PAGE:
“Our staff barely had time to re-arm the NASAMS system,” said a Ukrainian military official. “They fired almost like artillerymen. No one else likely has such experience in operating this air defense system,” the official said, asking the West to provide more such systems and interceptors.

Despite the successes in the interception, it cannot be said that the Iranian attack UAVs have ceased to pose a threat. Despite Ukraine’s developing ability to intercept such threats, it seems unlikely that Ukrainian air defense can intercept an entire swarm of UAVs.

For example, on April 24, 2021, Iran unveiled a “suicide” attacking UAV designed to operate in a band/swarm of up to 10 UAVs. This is a small UAV with a combat warhead weighing 5-15 kg. Its operational radius is 400 km. These attacking UAVs can be carried on top of other UAVs to bring them close to the target.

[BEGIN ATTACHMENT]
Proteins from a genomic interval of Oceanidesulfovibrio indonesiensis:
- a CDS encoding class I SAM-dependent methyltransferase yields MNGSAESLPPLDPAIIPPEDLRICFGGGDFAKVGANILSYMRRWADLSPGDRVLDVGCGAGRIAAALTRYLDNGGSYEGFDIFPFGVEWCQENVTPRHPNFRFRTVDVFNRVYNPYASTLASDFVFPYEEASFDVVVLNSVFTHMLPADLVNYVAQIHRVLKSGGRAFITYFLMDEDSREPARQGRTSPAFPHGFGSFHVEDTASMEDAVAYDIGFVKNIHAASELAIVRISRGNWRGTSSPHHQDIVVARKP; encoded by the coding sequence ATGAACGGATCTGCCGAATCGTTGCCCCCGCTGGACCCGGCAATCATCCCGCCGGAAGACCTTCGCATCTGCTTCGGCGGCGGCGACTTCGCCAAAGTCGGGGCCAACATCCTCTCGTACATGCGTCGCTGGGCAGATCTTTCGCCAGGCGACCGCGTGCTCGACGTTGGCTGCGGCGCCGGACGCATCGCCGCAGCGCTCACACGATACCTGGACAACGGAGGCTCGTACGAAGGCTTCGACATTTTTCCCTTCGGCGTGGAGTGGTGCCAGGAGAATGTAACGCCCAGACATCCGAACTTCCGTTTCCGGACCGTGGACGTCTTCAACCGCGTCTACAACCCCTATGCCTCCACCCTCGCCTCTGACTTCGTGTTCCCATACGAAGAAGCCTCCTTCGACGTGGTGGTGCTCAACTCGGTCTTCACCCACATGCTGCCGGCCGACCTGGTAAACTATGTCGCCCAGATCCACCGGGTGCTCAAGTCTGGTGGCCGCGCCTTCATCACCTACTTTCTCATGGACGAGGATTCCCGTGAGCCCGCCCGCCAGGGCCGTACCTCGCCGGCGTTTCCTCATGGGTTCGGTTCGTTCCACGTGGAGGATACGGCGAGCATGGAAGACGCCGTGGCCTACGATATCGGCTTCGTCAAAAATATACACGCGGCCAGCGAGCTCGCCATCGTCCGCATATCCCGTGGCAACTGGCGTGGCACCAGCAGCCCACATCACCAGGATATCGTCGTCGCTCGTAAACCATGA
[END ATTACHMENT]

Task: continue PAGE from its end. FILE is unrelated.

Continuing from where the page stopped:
Above: “The Swarm” UAV (courtesy of “Psifas” – Technical Intelligence Review)

At the same time, Israel has a broad basis for learning from the Ukrainian interception efforts, as part of building Israel’s readiness for the same threat, mainly from the Lebanese arena, where, as of the end of 2021, Hezbollah harbors at least 2,000 UAVs of various types .

The biggest challenge facing Iran and Russia in this regard is probably Iran’s production capacity and ability to keep up with the Russian demand. A demand stemming from the growing dependence on Iranian firepower on a European battlefield.

Iranian weapons now threaten European countries and are no longer just a problem for Israel. NATO countries, led by the United States, should act offensively against Iran on Iranian soil, usually with a low profile, optimizing and expanding the scope of measures (sanctions) currently in place.

Print Friendly, PDF & Email
Picture of Alma Research

Alma Research

Sign up for our Newsletter

Sign up to stay current on Israel’s border conflict.
Skip to content